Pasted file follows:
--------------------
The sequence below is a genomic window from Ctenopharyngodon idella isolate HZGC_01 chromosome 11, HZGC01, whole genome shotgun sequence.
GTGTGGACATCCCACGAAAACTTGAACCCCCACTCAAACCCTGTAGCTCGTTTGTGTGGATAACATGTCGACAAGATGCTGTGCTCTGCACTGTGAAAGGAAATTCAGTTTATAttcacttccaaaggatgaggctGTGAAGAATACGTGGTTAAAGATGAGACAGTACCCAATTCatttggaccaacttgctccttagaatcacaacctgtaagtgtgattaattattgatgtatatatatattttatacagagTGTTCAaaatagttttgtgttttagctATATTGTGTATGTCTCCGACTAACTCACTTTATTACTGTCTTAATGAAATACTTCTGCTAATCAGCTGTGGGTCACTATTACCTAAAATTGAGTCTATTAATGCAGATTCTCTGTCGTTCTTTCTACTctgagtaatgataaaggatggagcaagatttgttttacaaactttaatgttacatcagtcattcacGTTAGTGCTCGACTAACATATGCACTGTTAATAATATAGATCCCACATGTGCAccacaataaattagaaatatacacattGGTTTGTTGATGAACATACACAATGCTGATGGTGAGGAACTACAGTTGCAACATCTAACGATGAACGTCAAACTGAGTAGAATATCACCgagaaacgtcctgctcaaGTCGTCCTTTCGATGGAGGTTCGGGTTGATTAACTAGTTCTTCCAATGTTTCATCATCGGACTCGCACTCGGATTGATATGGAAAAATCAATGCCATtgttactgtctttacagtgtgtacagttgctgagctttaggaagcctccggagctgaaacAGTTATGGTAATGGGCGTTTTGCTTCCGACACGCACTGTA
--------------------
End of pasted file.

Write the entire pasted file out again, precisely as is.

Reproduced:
The sequence below is a genomic window from Ctenopharyngodon idella isolate HZGC_01 chromosome 11, HZGC01, whole genome shotgun sequence.
GTGTGGACATCCCACGAAAACTTGAACCCCCACTCAAACCCTGTAGCTCGTTTGTGTGGATAACATGTCGACAAGATGCTGTGCTCTGCACTGTGAAAGGAAATTCAGTTTATAttcacttccaaaggatgaggctGTGAAGAATACGTGGTTAAAGATGAGACAGTACCCAATTCatttggaccaacttgctccttagaatcacaacctgtaagtgtgattaattattgatgtatatatatattttatacagagTGTTCAaaatagttttgtgttttagctATATTGTGTATGTCTCCGACTAACTCACTTTATTACTGTCTTAATGAAATACTTCTGCTAATCAGCTGTGGGTCACTATTACCTAAAATTGAGTCTATTAATGCAGATTCTCTGTCGTTCTTTCTACTctgagtaatgataaaggatggagcaagatttgttttacaaactttaatgttacatcagtcattcacGTTAGTGCTCGACTAACATATGCACTGTTAATAATATAGATCCCACATGTGCAccacaataaattagaaatatacacattGGTTTGTTGATGAACATACACAATGCTGATGGTGAGGAACTACAGTTGCAACATCTAACGATGAACGTCAAACTGAGTAGAATATCACCgagaaacgtcctgctcaaGTCGTCCTTTCGATGGAGGTTCGGGTTGATTAACTAGTTCTTCCAATGTTTCATCATCGGACTCGCACTCGGATTGATATGGAAAAATCAATGCCATtgttactgtctttacagtgtgtacagttgctgagctttaggaagcctccggagctgaaacAGTTATGGTAATGGGCGTTTTGCTTCCGACACGCACTGTA